focused" on" freedom," the" degrees" of" freedom" available" within" a" particular" license" can"
vary" (Lane,"2009)." Multiple" studies" have" shown" a" low" but" slowly" increasing" level" of"
awareness" and" acceptance" of" OER" among" academic" staff" in" higher" education" (Allen" &"
Seaman," 2016;" National" Forum," 2015;" Reed," 2013;" Rolfe," 2012)." Overall," the" focus" of"
OER" is" on" educational" content," leading" to" a" fourth" interpretation" of" openness:" open"
educational"practices"or"OEP.""
Open*educational*practices*(OEP)*
Open" education" practitioners" and" researchers" describe" OEP" as" moving" beyond" a"
content-centred"approach,"shifting"the" focus" from"resources"to"practices,"with"learners"
and"teachers"sharing"the"processes"of"knowledge"creation"(Beetham,"Falconer,"McGill,"&"
Littlejohn,"2012;"Deimann"&"Sloep,"2013;"Ehlers,"2011;"Geser,"2007;"Lane"&"McAndrew,"
2010)."A"widely"used" definition"of" OEP" is"provided"by" Ehlers" (2011):"“practices"which"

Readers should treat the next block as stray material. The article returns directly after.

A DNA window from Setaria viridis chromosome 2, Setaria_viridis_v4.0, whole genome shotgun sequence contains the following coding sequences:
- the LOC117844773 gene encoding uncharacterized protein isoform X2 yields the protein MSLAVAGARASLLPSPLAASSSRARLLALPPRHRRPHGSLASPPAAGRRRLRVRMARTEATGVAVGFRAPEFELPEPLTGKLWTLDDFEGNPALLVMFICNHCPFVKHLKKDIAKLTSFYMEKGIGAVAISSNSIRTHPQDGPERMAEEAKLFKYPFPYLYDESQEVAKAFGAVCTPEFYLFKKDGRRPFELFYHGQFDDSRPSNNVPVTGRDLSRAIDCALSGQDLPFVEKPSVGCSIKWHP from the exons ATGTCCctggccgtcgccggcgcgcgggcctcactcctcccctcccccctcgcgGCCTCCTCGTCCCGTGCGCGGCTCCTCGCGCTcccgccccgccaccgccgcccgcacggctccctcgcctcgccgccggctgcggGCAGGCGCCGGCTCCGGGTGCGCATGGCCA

support" the" (re)use" and" production" of" OER" through" institutional" policies," promote"
innovative" pedagogical" models,"and" respect"and" empower" learners" as" co-producers"on"
their"lifelong"learning"paths.”"Research"studies"deal"with"this"broad"definition"of"OEP"in"
various"ways."Some"focus"primarily"on"the"OER"aspects"of"OEP"(Armellini"&"Nie,"2013;"
Atenas,"Havemann,"&"Priego,"2014;"Hogan,"Carlson,"&"Kirk,"2015;"Karunanayaka,"Naidu,"
Rajendra," &" Ratnayake," 2015;" Murphy," 2013;" OPAL," 2011)." Other" studies" explore"
broader" aspects" of" OEP" such" as" open" pedagogies," open" publishing," and" use" of" open"
technologies"(Beetham"et"al.,"2012;"Casey"&"Evans,"2011;"Rowe,"Bozalek,"&"Frantz,"2013;"
Waycott,"Sheard,"Thompson,"&"Clerehan,"2013).""